Epic Trip Complete! Website Down! Crew Sim Up! Chaos!

Phew! What a week. After multiple days of driving, flying, crossing time zones, speaking French, and navigating bureaucracy, our cross-country trip is complete. Looks like we may be cleared for moving to the US! Now begins a new laundry list of things that need doing before we can uproot and relocate. Lawyers, accountants, movers, landlords...we're in for some fun now!

Also, to make sure things were not too boring upon my return, the website died. By all accounts, it was a spammer clogging the system via a security hole, and the hosting provider suspended the website until we could root it out. It took a few hours, but I think we've cleaned the offending spam script and patched the hole(s). Still, we'll be keeping an eye on things just to be sure. Sorry about that!

And despite the whirlwind of activity above, I still managed to get some tinkering done on the prototype. The main feature is status text above each crew to help me see what's going on:

IMAGE(http://bluebottlegames.com/img/screenshots/screenshot-2016-01-29.jpg) Riveting, I tell you. RIVETING.

Long-time readers will recognize this from the old Haxe version of the prototype. This is basically the same AI code running in Unity, with UI text floating above each crew member. I hastily added some code to spawn extra crew with a keypress, and can fill up my ship layout and watch them go.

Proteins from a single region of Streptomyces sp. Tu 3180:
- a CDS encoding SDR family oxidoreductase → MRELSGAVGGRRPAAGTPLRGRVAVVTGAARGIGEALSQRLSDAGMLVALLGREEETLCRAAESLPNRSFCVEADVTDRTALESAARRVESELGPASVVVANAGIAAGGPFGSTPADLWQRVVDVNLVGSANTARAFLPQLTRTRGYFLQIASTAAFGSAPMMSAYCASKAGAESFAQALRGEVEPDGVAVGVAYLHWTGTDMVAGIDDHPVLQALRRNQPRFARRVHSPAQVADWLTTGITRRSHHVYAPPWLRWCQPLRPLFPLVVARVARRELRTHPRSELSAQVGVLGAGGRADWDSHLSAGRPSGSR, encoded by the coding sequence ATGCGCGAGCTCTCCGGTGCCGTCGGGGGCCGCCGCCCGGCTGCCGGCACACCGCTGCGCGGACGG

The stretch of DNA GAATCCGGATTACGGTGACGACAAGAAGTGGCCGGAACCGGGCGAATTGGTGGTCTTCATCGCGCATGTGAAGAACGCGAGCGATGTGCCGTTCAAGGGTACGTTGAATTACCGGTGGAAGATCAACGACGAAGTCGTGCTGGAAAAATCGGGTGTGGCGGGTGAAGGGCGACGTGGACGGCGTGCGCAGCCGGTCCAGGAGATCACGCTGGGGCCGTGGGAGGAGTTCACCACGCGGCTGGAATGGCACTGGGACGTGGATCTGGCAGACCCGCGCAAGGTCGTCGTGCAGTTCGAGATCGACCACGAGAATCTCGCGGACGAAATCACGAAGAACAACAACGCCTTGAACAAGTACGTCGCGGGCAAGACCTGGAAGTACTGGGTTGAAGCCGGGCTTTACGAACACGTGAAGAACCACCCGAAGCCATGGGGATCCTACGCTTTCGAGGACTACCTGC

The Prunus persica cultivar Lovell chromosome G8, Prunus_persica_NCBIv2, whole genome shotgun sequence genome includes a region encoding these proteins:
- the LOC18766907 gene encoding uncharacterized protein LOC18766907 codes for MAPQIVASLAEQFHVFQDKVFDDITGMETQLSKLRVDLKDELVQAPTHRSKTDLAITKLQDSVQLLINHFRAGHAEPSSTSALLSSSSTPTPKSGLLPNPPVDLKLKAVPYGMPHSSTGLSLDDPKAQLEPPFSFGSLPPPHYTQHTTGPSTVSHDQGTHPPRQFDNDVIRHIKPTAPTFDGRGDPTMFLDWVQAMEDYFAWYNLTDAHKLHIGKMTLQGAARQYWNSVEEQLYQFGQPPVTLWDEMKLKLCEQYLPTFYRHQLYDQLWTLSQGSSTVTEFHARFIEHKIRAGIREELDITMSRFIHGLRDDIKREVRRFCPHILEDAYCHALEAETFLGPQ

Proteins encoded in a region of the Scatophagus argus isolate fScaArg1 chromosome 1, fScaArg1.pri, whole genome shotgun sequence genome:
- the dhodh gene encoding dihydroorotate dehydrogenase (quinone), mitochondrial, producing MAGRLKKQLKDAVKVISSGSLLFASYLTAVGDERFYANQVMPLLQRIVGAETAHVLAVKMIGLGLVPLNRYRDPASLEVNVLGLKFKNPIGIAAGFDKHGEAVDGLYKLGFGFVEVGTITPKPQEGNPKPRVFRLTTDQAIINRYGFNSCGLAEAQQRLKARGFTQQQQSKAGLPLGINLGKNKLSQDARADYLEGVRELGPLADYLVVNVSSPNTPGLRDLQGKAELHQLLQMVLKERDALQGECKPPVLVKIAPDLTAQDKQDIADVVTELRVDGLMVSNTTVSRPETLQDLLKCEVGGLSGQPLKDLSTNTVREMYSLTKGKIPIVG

As usual, it wasn't too hard to port. The main issues were learning how Unity handles UI vs. the way Haxe/Flixel did.

So far, I think the main issues are some visual glitches. I've got the UI text setup to stack vertically if it overlaps, but it breaks if there are more than two crew on the ship. (Which I think is a simple error in my code.)

Also, the timing of the UI text updates is a bit off from when the AI is acting. The last action sometimes lingers over the crew too long, and other times, the text appears and disappears too fast to read. Still other times, the text doesn't update until too late, often after the action has happened.

I need to sort this out for more accurate testing/debugging. It might be that I can't rely on the timing of the action queue being cleared. Or I may need to do some special handling to make sure actions aren't firing before the AI has pathfinded to its goal.

But the good news is that these issues are more shallow and shouldn't be hard to fix conceptually. Just details. A more complicated and challenging task lies beyond that: figuring out how to present these AI interactions to the player so they can watch it for entertainment.

Talking heads on the bottom of the screen, with a dialog scrolling past?
Roguelike general message log with all on-screen participants sorted chronologically?
Text bubbled above each AI?
Let the user focus on individual conversations and hide the rest?

Tough decisions!

Comments

Magi's picture
Magi

Where are the push-ups? :(

The Science&Sorcery Mod deal with nanobots. travel to the astral realm.

Kaaven's picture
Kaaven

Talking heads... Now you simply have to have talking heads. If the game is supposed to be at least somewhat character driven, you need to make the characters somewhat unique and quickly recognizable. With the character sprite types you have seemed to settled on, the visual customization of the actual avatars wont work at all (your game cannot have customizable hats at this point, which makes it pretty much a failed endeavor anyway... ;). So, you are left with no other choice but to have really pretty talking heads :D